Natural History ... is either the beginning
or the end of physical
Sir John Herschel
in The Study of Natural Philosophy, p. 221, 1831
It is Schrodinger’s What is Life? that is credited
as inspirational for both Roger Penrose and Paul
Davies, who in 2008 published Quantum
of Life as, effectively, a discussion document to
spur mainstream theoretical development.
Their enquiry is couched in terms of identifying in
living systems material behaviours otherwise only
the ‘more puzzling features of
quantum mechanics ... distant
globally coherent behaviour ... witnessed in the
phenomena of superfluidity and superconductivity'.
(Penrose Foreword in Abbott et al., 2008).
This approach focusses on more exotic quantum
phenomena whilst seemingly passing over the
'trivial' quantum aspects of biosystems working -
the 'bottom-up' approach - yet both will surely
be needed for any truly useful synthesis? Stuart
Kauffman has pointed out the apparent lack of
any such an approach:
'But if all the explanatory arrows point downwards, it is something
of a quiet scandal that physicists have largely given up on trying to reason ‘upward’ from the ultimate physical
laws to larger-scale events in the universe.' (Kauffman, 2008)
Penrose summarises the position: ‘ ... of great interest, therefore, is whether or not such “strongly” quantum-mechanical features of Nature might be playing significant roles in the essential processes
of life’ and outlines some of the pertinent issues
Is it merely the complexity of biology that gives living systems their special qualities and,
if so, how does this complexity come about?
are the special features of strongly quantum-mechanical systems in some way essential?
If the latter,
then how is the necessary isolation achieved, so that some modes of large-scale quantum coherence can be maintained without
their being fatally corrupted by environmental decoherence?
Does life in some way make use of the potentiality for vast quantum superpositions,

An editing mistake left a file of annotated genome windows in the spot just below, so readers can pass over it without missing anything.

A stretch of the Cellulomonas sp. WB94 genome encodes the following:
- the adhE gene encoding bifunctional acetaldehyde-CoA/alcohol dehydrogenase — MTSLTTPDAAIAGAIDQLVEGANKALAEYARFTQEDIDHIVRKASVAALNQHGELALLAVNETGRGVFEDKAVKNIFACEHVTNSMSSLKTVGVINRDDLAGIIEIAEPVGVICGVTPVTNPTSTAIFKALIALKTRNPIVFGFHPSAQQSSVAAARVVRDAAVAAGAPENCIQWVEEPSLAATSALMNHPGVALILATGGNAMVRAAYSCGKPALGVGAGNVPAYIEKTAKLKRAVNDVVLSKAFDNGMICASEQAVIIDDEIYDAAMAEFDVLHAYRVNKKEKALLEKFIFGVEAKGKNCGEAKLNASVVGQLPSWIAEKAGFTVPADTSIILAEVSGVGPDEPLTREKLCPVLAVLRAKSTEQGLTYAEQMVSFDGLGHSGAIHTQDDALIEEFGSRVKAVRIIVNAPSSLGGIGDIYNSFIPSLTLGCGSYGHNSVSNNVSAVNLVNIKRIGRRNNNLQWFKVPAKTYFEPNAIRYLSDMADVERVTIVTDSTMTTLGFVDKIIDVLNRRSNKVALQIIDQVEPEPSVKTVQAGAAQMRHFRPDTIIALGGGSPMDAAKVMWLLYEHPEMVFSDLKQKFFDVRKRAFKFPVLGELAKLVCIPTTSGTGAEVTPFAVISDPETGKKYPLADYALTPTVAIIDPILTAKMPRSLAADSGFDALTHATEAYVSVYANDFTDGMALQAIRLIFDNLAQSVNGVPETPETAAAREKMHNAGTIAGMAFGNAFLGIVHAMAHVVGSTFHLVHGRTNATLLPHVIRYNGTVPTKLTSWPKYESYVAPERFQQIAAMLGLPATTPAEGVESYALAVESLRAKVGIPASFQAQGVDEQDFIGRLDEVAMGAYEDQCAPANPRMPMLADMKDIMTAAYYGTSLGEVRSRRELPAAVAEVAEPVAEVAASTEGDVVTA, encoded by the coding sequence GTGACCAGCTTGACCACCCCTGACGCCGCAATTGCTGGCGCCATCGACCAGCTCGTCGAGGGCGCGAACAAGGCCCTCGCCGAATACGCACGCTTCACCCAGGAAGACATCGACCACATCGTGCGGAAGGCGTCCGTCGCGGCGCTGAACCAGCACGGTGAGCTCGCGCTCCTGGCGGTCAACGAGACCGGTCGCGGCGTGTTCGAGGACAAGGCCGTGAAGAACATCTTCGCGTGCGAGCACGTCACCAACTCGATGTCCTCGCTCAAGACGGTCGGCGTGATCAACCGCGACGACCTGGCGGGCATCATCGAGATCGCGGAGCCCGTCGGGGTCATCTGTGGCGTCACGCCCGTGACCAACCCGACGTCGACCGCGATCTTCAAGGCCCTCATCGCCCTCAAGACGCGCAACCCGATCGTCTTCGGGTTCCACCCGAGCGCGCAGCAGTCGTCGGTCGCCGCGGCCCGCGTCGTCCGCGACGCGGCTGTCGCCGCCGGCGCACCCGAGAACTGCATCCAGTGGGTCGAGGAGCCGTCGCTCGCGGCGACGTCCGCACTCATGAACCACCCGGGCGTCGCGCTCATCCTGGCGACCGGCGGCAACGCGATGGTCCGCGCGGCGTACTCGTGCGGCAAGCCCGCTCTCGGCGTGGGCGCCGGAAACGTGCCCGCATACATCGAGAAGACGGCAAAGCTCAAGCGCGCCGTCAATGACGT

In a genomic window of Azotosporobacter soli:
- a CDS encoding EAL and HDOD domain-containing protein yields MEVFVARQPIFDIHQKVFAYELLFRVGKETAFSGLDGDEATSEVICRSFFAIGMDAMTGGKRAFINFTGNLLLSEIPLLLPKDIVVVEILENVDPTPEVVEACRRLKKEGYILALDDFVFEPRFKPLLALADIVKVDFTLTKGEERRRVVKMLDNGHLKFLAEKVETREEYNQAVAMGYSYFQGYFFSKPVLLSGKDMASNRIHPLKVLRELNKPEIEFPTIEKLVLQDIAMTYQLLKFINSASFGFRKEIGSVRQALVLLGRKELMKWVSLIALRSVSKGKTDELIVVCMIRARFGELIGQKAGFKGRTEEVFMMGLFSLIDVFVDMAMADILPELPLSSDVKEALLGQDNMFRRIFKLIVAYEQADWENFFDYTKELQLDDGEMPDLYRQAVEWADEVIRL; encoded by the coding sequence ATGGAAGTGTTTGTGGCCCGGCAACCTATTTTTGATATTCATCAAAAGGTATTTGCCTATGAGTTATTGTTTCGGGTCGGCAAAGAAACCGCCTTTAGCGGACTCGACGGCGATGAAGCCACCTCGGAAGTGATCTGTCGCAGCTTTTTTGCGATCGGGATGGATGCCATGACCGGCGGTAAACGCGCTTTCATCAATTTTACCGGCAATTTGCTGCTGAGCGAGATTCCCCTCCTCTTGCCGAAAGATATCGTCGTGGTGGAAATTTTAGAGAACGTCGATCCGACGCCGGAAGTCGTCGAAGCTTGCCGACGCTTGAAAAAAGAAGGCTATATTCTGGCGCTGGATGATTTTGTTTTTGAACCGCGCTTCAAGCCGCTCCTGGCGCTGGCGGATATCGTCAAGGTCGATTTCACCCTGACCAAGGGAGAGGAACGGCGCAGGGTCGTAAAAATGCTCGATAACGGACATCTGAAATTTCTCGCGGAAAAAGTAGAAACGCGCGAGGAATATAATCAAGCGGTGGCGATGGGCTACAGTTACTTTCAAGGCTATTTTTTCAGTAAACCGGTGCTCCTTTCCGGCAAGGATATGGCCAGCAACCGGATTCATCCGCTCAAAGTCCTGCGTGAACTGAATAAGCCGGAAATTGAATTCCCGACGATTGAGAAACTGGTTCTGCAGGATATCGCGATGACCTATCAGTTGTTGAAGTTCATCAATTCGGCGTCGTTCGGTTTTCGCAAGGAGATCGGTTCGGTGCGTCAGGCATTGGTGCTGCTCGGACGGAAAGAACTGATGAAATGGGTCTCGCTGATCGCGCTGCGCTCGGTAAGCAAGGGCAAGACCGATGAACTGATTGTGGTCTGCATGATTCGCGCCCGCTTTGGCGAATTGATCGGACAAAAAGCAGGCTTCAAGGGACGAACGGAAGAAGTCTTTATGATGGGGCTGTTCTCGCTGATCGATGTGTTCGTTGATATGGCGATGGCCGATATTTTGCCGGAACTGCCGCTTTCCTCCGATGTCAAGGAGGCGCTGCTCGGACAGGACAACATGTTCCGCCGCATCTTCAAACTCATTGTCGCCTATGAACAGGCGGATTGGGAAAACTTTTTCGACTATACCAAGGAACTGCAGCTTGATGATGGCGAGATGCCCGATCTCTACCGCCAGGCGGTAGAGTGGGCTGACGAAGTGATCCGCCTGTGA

as would be required for serious quantum computation?
How important are the quantum aspects of DNA molecules?
It is this last of Penrose's questions that most directly acts as a point
of access for the model to be outlined here, but some of these other questions have answer indicated along the way.
The 'quiet scandal' that Kauffman (2008) speaks of is, of course, actually not so, there being a long
history to natural dissent from mainstream thinking and for which quantum theory gave hope of transition from bio-logic
to quantum logic, i.e., whereby the physical characterisation of system components offers a more reasonable
tractability for our understanding of the organisation and dynamics of these self-organised quantum systems.
The physical structuralism that was made 'backwater' by the mainstream focus is bioelectromagnetics
and findings here can inspire both the biologist and the physicist alike.
Further, however, the 'high
level' approach of Abbott et al., launched without explanation of the 'trivial' quantum working of living
systems, automatically allows us to take the hypothesis to the extreme and approach the issue from the point of view of allowing
the assumption that living systems may be the purest quantum systems we will ever have the privilege of examining.
This proposal is not so outrageous as might at first seem given our state of ignorance and that we have only just begun to
explore the possibilities of quantum structures and systems for the purposes of quantum computing. Our 30 or so years
of research compare poorly with the 3.8 bn years of natural experiment that life must have undertaken. Neither do we
yet know the full extent or limits of quantum systems behaviours and components.